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December 1979

Squamous Cell Carcinoma of the Soft Palate

Author Affiliations

From the Divisions of Otolaryngology (Drs Fee and Goode) and Radiation Therapy (Dr Goffinet and Mr Tuschman), and the Department of Human Biology (Ms Schoeppel), Stanford University Medical Center, Stanford, Calif; and the Division of Otolaryngology, University of California, San Francisco (Drs Rubenstein and Boles).

Arch Otolaryngol. 1979;105(12):710-718. doi:10.1001/archotol.1979.00790240024006

• We performed a retrospective study of 106 patients with carcinoma of the soft palate who were treated at two university hospitals. Computer analysis using a new interactive data base program called MING was made to determine Berkson-Gage survival and Gehan tests of statistical significance. Statistically significant associations with an increased survival included the following: smaller lesions, a clinically negative neck examination, well- and moderately well-differentiated histopathologic features, radiation therapy dose of ≤ 6,300 rads, absence of a simultaneous primary, and surgical salvage. No statistically significant differences were seen with age, sex, stage, or the number of days during which patients were treated with radiation therapy. There appears to be a need for a prospective, multi-institutional, randomized therapy study to solidify treatment policy. Consideration should be given to combine surgery-radiation vs radiation therapy alone.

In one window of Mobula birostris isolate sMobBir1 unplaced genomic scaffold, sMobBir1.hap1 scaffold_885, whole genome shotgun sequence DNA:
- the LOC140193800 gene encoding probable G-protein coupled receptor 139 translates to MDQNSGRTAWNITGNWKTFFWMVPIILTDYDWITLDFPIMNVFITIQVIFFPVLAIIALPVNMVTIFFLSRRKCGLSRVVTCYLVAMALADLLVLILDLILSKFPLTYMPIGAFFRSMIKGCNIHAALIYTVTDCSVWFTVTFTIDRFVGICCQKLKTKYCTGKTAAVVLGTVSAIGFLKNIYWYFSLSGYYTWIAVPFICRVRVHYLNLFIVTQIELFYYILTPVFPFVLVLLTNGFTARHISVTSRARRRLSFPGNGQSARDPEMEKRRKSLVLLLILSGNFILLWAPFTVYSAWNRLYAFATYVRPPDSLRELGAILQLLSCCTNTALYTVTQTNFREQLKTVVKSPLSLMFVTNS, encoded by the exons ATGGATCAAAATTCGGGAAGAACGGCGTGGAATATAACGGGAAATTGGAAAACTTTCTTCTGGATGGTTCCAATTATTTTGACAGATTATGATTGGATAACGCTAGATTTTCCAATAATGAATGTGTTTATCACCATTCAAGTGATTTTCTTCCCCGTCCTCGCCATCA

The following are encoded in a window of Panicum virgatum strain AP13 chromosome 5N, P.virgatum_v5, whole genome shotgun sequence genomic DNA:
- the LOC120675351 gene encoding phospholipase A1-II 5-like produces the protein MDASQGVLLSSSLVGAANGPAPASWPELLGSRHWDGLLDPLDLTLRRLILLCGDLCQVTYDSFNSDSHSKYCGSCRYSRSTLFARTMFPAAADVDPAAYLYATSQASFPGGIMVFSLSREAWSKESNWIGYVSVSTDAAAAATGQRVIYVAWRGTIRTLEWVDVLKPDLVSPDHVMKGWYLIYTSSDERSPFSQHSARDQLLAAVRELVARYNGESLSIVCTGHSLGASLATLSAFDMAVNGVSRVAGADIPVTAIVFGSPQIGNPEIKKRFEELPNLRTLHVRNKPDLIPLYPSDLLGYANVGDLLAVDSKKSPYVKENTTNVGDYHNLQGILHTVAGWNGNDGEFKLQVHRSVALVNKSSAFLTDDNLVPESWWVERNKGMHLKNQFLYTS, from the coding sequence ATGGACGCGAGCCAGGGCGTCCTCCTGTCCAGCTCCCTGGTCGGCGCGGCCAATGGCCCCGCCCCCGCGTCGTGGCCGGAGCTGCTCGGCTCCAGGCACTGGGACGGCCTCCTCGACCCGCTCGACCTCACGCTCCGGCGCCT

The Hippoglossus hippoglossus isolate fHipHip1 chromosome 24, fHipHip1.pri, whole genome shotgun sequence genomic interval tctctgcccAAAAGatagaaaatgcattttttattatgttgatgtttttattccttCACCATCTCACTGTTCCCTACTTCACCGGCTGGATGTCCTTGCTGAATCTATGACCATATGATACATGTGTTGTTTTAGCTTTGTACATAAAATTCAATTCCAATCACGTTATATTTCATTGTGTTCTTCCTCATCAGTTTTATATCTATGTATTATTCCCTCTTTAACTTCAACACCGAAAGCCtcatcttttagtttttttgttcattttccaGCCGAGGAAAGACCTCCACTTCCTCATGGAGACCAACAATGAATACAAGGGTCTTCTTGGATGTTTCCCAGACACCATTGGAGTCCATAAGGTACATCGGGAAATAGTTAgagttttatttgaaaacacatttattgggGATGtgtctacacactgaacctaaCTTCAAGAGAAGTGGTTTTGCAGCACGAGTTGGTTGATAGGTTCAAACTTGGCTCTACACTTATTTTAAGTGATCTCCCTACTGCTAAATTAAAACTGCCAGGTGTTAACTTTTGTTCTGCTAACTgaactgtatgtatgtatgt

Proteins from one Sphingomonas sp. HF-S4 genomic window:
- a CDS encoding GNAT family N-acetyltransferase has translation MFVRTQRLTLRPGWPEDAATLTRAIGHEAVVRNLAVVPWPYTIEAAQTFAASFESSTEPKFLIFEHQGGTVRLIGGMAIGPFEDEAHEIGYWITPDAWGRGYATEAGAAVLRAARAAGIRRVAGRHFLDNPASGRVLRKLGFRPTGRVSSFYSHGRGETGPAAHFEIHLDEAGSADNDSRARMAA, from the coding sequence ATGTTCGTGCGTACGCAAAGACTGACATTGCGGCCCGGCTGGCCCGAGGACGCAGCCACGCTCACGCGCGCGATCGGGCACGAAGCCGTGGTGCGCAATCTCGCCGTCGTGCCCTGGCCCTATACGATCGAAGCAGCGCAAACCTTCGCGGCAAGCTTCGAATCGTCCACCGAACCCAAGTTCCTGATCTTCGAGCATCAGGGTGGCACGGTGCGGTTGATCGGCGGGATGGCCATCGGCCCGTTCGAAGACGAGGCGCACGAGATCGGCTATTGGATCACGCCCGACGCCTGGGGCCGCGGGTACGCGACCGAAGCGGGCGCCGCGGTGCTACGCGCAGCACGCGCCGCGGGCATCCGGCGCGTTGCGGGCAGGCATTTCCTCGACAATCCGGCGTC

(Arch Otolaryngol 105:710-718, 1979)

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